Florida shipper magazine
The U.S. Department of Commerce says that Florida's exports to Suriname are up an impressive 53 percent in 1Q03, but SeaFreight Line's vice president, David Ross, could have told you that. When naming the islands where SeaFreight business has grown this past year, he noted that there's been "some extraordinary growth in Suriname." Ross said that concentrating on developing their business at the port of Jacksonville has proven to be a success for the company (as well).
Last year, SeaFreight shipped approximately 20,000 TEUS and they are slightly ahead on volume for this year. SeaFreight can probably thank their customers for some of that growth. In the midst of the Caribbean's slow, rainy season, the company last month added Barbados onto their schedule. With a rotation that begins in Jacksonville, then (Port Everglades) with calls on Jamaica, Aruba, Curacao, Venezuela, Trinidad, Barbados, Suriname and Guyana before rotating back. SeaFreight added Barbados after requests from both island ports and island customers.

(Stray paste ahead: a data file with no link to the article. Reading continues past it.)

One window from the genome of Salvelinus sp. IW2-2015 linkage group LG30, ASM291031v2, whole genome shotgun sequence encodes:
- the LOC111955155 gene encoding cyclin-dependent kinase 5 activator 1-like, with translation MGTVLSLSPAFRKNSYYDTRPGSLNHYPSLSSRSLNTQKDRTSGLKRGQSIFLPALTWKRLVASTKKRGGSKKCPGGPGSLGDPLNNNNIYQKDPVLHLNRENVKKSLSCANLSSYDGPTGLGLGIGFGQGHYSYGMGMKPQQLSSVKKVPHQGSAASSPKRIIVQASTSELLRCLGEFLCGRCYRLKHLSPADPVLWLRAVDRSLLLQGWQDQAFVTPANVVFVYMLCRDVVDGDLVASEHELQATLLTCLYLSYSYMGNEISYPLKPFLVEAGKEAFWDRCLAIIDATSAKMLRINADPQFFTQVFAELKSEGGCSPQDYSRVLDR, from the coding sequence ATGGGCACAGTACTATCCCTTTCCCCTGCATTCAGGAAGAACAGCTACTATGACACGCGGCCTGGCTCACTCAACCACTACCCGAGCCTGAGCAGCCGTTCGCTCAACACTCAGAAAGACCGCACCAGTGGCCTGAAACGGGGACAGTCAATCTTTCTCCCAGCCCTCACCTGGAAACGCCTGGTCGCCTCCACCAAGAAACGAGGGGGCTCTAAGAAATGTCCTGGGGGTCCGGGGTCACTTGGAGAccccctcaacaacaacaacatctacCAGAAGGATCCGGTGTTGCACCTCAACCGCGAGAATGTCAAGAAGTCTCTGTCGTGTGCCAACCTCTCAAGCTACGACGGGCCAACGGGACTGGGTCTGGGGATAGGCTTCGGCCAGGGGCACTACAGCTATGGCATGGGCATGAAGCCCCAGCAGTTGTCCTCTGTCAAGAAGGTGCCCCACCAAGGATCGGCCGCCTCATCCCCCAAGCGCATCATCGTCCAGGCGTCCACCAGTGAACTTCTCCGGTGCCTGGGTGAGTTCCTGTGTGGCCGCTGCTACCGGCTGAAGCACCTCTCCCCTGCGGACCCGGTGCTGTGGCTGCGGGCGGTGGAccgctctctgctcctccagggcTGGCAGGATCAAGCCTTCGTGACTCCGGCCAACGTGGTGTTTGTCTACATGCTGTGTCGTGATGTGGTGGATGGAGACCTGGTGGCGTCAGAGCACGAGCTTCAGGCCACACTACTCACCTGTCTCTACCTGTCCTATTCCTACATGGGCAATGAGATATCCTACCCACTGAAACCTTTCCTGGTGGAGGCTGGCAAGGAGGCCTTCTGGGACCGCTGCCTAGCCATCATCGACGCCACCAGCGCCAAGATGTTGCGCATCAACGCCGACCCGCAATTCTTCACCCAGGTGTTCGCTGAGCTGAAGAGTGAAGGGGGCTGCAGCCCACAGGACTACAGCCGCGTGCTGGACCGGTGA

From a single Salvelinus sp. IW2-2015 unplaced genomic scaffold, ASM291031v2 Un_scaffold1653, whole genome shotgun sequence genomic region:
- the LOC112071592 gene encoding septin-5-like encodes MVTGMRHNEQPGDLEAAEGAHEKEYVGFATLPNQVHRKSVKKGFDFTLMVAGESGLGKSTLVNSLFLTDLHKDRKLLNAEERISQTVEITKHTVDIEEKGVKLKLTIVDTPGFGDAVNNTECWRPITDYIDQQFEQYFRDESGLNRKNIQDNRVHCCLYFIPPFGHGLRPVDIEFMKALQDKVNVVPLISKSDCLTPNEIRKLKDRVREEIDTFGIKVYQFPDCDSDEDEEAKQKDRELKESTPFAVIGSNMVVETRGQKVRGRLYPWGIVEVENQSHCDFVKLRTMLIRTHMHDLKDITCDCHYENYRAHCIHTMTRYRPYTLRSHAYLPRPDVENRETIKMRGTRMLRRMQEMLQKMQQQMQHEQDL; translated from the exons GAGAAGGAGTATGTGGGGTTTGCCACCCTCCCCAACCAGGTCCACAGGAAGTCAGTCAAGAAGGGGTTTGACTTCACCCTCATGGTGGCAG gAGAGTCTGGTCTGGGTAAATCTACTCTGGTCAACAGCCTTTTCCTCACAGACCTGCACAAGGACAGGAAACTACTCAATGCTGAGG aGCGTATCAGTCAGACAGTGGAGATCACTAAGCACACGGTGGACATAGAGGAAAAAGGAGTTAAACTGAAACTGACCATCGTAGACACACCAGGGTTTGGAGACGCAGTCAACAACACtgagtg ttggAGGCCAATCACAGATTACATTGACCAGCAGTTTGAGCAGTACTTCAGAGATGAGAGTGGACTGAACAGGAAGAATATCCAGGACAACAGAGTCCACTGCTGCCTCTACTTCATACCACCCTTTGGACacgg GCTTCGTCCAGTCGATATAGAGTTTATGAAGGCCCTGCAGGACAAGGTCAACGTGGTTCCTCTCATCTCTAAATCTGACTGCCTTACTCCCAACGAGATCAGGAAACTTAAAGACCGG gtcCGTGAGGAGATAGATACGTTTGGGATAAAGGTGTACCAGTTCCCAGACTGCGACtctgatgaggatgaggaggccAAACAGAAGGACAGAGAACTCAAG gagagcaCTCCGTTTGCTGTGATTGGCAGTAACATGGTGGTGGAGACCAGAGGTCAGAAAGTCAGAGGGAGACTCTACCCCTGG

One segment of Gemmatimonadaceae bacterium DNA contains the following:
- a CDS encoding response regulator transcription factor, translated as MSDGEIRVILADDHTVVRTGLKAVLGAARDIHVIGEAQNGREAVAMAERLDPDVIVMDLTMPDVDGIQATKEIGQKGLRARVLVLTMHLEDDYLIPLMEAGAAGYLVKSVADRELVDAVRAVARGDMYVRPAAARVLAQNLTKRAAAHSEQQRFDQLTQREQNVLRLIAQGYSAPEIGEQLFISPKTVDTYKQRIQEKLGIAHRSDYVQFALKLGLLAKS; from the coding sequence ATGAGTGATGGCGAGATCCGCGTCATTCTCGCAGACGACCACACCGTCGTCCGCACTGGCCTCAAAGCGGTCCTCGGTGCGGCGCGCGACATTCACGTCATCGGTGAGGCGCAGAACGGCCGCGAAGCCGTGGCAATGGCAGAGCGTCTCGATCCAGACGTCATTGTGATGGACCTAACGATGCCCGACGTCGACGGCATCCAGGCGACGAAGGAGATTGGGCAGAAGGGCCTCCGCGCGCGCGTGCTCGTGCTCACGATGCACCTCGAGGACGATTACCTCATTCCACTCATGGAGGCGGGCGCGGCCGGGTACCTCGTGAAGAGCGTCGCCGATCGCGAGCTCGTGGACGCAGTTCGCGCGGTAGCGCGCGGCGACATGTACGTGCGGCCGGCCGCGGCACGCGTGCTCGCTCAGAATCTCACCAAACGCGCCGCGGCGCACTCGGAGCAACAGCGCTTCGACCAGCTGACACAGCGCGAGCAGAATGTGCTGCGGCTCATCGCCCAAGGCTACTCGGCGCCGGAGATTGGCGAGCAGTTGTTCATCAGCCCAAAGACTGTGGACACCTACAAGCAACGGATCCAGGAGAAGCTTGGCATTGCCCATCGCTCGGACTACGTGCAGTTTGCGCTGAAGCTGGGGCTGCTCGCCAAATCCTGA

Like many other companies operating in that region, SeaFreight has had to look for ways to make up the business lost to a shrinking economy. In SeaFreight's case, one of its biggest port-of-calls has dropped a huge amount of business (Venezuela). While Ross projects SeaFreight's Venezuelan trade to be down 50 percent, U.S. commerce figures show an even bigger drop - down 71 percent in 1Q03. No other trading partner of Florida has decreased more, and it's hard to compensate for that loss. Ross hints that SeaFreight has "a couple of other ports on the drawing board," though he declined to name specifics. They're focusing on islands where the "economy might be a little more buoyant," he stated diplomatically.